HB-661 was signed into law by Governor Deal on February 20, 2018.
The bill enacted changes regarding state tax executions and collections.
This brief post will highlight the important points of change the bill has brought.
First, before the bill was enacted, state tax executions applied statewide notwithstanding they had to only be filed in one county. An Execution is synonymous with a Writ of Fieri Facias. See, e.g., Black v. Black, 245 Ga. 281 (1980). A writ is an order issued by one with authority, e.g., a judge, commanding something particular be done by someone. See, e.g., Black’s Law Dictionary. Fieri Facias is latin meaning “cause it to be done.” Id. Putting these together a Writ of Fieri Facias a/k/a Execution is a command that something be done. Id. Furthermore, under O.C.G.A. § 48-2-56, as amended by HB 661, “State Tax Execution” is defined as “any execution issued by the department for the collection of any tax, fee, penalty, interest, or collections costs due the state.” Tax commissioners and the Georgia Department of Revenue are empowered with the authority to issue executions.
By virtue of HB 661, state tax executions only attach against real or personal property of the taxpayer in the county in which the execution is filed, making them more appropriately entitled “countywide” tax executions. There is no limit as to how many counties they can be filed in, so the Georgia Department of Revenue can file the same tax execution in each of the 159 counties in Georgia. Furthermore, tax executions used to become effective under O.C.G.A. § 48-2-56 when the particular tax came due. Now, tax executions do not become effective until they are filed in the General Execution Docket or the lien index kept by the clerk of superior court.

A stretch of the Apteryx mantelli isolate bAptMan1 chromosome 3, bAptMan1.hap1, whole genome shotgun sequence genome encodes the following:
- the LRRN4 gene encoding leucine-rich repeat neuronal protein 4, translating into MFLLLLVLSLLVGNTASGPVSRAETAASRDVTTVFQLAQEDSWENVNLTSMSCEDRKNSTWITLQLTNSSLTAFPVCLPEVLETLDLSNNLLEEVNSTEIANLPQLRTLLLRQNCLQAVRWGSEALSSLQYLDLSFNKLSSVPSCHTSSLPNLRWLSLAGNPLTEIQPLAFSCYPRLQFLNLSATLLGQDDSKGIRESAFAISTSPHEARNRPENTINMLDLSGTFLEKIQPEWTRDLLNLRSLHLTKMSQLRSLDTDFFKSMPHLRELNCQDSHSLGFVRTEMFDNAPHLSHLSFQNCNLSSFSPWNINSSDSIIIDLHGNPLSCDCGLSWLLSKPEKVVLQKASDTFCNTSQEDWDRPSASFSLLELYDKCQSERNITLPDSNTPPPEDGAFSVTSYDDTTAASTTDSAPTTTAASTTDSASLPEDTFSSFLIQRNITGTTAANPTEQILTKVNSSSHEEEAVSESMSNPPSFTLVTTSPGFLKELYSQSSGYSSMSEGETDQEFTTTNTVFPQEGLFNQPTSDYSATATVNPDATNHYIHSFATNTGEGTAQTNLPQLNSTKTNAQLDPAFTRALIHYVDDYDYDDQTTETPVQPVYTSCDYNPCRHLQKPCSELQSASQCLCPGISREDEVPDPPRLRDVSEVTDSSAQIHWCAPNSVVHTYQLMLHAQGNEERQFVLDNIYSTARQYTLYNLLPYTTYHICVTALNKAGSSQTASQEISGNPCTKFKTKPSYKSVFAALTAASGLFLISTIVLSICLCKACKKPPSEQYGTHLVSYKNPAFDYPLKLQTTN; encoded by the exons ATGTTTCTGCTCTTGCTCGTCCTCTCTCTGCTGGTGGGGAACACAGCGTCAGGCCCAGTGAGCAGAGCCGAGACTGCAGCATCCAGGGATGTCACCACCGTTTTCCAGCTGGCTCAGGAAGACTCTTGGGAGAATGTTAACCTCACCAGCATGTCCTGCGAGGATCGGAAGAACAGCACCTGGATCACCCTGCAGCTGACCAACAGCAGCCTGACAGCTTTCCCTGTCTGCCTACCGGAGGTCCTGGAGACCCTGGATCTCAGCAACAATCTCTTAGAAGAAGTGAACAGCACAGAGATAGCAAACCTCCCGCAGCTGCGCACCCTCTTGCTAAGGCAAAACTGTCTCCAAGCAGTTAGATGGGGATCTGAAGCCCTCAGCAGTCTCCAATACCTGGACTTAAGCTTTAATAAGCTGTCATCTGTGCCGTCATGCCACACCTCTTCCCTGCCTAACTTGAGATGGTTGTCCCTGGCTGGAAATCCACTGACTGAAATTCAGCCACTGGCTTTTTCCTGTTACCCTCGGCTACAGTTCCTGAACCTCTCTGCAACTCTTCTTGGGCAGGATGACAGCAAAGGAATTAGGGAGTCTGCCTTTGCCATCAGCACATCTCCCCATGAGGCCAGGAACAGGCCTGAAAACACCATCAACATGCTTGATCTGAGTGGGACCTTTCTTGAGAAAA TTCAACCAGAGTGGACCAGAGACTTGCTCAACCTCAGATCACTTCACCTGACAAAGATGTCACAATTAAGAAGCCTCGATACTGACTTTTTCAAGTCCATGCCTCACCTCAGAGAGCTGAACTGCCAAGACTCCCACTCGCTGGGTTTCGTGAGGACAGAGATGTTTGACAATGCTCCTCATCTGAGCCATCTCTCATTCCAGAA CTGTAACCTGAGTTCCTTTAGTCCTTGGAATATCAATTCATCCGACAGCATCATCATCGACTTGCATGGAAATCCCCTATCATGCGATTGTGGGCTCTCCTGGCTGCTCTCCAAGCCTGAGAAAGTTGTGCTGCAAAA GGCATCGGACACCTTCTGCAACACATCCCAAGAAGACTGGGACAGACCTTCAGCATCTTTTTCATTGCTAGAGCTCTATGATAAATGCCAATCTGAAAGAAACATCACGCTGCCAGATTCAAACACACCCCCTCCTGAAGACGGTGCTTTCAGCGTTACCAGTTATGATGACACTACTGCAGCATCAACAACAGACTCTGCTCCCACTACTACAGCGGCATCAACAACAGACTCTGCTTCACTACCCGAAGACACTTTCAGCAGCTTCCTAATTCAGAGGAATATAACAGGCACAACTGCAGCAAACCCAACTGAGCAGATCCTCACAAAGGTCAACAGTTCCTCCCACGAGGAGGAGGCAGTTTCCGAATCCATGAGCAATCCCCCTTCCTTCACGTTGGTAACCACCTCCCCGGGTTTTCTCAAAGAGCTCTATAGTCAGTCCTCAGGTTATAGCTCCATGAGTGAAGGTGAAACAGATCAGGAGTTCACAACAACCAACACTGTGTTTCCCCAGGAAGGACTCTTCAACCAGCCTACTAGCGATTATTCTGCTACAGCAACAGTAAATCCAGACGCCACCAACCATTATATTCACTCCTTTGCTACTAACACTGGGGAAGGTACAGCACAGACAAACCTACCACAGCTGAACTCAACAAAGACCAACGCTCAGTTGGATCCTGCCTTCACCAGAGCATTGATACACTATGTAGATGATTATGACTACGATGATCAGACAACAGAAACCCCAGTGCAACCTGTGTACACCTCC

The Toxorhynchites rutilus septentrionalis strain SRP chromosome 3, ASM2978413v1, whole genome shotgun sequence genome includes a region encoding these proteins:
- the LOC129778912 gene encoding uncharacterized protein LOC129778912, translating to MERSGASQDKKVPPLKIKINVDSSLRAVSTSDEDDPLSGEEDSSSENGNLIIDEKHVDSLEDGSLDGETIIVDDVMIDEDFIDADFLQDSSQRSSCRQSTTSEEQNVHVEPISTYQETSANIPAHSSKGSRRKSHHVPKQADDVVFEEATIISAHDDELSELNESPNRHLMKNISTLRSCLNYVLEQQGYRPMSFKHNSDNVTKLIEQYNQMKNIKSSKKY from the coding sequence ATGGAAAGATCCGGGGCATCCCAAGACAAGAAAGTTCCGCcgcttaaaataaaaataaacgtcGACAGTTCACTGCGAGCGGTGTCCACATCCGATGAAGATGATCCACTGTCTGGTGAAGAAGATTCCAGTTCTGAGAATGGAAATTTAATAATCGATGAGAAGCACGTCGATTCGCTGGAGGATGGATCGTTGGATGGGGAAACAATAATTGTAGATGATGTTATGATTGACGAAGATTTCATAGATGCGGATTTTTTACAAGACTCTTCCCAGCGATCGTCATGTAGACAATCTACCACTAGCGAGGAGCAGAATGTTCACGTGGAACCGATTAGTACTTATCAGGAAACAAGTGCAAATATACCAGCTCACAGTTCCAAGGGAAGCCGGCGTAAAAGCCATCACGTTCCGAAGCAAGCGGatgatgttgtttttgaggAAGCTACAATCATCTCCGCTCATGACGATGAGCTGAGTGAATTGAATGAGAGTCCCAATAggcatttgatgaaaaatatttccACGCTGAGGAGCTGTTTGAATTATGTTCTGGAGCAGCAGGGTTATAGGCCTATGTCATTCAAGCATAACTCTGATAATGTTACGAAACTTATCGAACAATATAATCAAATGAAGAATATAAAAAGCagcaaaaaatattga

Under the new regime, the distinction between a lien and an execution is clearer. A lien for various taxes due counties or the state is created by statutes at various times, none of which are later than when, at least, the obligation is due. There is no period of time after which the obligation comes due that must lapse before an obligation becomes lienable. Formerly, attachment of the lien to any and all personal and real property occurred when the lien arose. Now, Georgia law expressly states that real or personal property does not suffer an attachment until the execution is filed with the clerk of superior court. So, when a tax is due, it is a still a lien, but the lien does not attach to any real or personal property of the taxpayer until an execution is filed with the clerk of superior court.
HB 661 addresses old executions in particular ways. First, any tax execution filed before December 31, 2017 is now invalid. However, any execution filed seven years before January 1, 2018 can be “renewed” by being refiled between January 1, 2018 and the effective date of the act, which was February 20, 2018, the date the governor signed the bill. Renewed executions retain their priority they had when originally filed, and they are valid for a one-time ten (10) year period. The Georgia Department of Revenue has to file executions electronically with the Georgia Superior Court Clerk’s Cooperative Authority (“GSCCCA”) who remits the execution to the intended clerk of superior court.
It is the receipt of the execution by the GSCCCA from the Georgia Department of Revenue that constitutes perfection and attachment, not indexing of the execution by the clerk of superior court, and the GSCCCA is supposed to provide the Georgia Department of Revenue a confirmation of receipt. For the determination of priority, how is one supposed to determine when exactly an execution became effective relative to another document indexed the same day as the transmission occurred when the transmission record is not made public in an index kept by the clerk of superior court? Georgia is a race-notice state, meaning the first one to file a document with the clerk of superior court has priority, because documents are recorded in the order they are filed. Under HB 661, you have to compare the indexing of deeds kept and maintained by the clerk of superior court with the records of the filing of executions kept by the Georgia Department of Revenue.
HB 661 requires the Georgia Department of Revenue to maintain information about executions in its database and make it available to the public at no charge. For priority determination, the critical information required by HB 661 the department of revenue must make available is “[t]he place, date, and time of the filing of the execution.” Other information has to be provided, but for the purpose of determining priority, you have to compare the records of the department of revenue with the indexed documents maintained by the clerk of superior court.